Worthy candidates all. And among that group, I'd cast my vote, if I had one, for Dickey, who went 20-6 with a 2.73 ERA and 230 strikeouts in 233 2/3 innings. He stands a very good chance of becoming the first knuckleballer to win the Cy, and deservedly so.
But relievers, like knuckleballers, do deserve special consideration on the heels of special seasons, and I think this was a season in which Kimbrel should have received more attention from the voters.
In the 20 years since Dennis Eckersley won the American League Cy Young Award, only one reliever (the Dodgers' Eric Gagne in 2003) has won a Cy Young, and only four others have gotten so much as a first-place vote. So although the best closers are quite adept at sealing games, they are not so successful at swaying voters, even though the voting rules make it quite clear that relievers are fully eligible for consideration.
Again, if you're a reliever, and if you're going to capture the attention and imagination of the voters, you'd better be downright dominant, and you'd better put up numbers that can be appreciated from a historic perspective.
Kimbrel did that.
In 63 appearances out of the bullpen this season, Kimbrel went 3-1 with a 1.01 ERA, converting 42 of 45 save opportunities. Those are obviously outstanding numbers, but dig a little deeper to see where Kimbrel holds up in history (counting only those who worked at least 40 innings in a single season):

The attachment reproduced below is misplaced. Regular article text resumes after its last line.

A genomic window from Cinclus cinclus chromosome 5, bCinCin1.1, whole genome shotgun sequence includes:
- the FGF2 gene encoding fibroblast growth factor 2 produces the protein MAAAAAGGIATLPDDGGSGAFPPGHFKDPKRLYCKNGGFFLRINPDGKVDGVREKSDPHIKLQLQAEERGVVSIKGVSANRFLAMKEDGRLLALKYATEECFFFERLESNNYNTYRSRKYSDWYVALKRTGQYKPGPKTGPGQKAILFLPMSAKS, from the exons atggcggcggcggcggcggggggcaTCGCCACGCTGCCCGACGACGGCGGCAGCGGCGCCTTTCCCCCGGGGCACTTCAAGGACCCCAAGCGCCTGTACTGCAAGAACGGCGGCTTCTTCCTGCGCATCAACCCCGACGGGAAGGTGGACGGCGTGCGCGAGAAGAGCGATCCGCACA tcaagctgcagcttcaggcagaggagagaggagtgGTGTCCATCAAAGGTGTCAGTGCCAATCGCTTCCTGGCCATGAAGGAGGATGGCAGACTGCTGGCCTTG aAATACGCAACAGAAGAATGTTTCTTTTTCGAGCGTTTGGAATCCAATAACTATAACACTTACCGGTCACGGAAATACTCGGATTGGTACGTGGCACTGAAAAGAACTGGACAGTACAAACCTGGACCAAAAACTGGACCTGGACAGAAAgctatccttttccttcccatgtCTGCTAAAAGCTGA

Kimbrel worked 62 2/3 innings and struck out 116. That's a 16.7 strikeouts-per-nine-innings ratio. The best in history.
The opposition hit .128 off Kimbrel. That is the lowest such mark in history.
Kimbrel allowed 3.88 hits per nine innings. That, too, is the lowest such mark in history.
The opposition registered a .358 OPS off Kimbrel. That is the second lowest in history, and the lowest in 48 years.
Kimbrel posted a 0.65 WHIP, the lowest ever for an NL reliever and the third lowest all-time, trailing only the 0.61 marks posted by Eckersley in 1989 and '90.
If you faced Kimbrel in 2012, you could basically flip a coin before walking into the batter's box to determine whether or not you'd strike out. Of the 231 batters Kimbrel faced, 116 did. That's the highest strikeout percentage (.502) in history.
So although Kimbrel might not have had as much acclaim as a certain Cuban fireballer in Cincinnati, he was definitely the most dominant reliever in the NL this season. And you could argue that the historic heights to which he took that dominance deserved a little more Cy consideration. Kimbrel should have at least finished in the top three and, ergo, labeled a finalist.
But if anything, Kimbrel's case just hammers home the point that the BBWAA voters are generally and genuinely inclined to side with starters when casting their ballots. In most cases, I don't blame them, but in certain, special cases, the relief route is defensible.
Kimbrel, given his assault on opposing batters as well as the record books, would have been a defensible choice.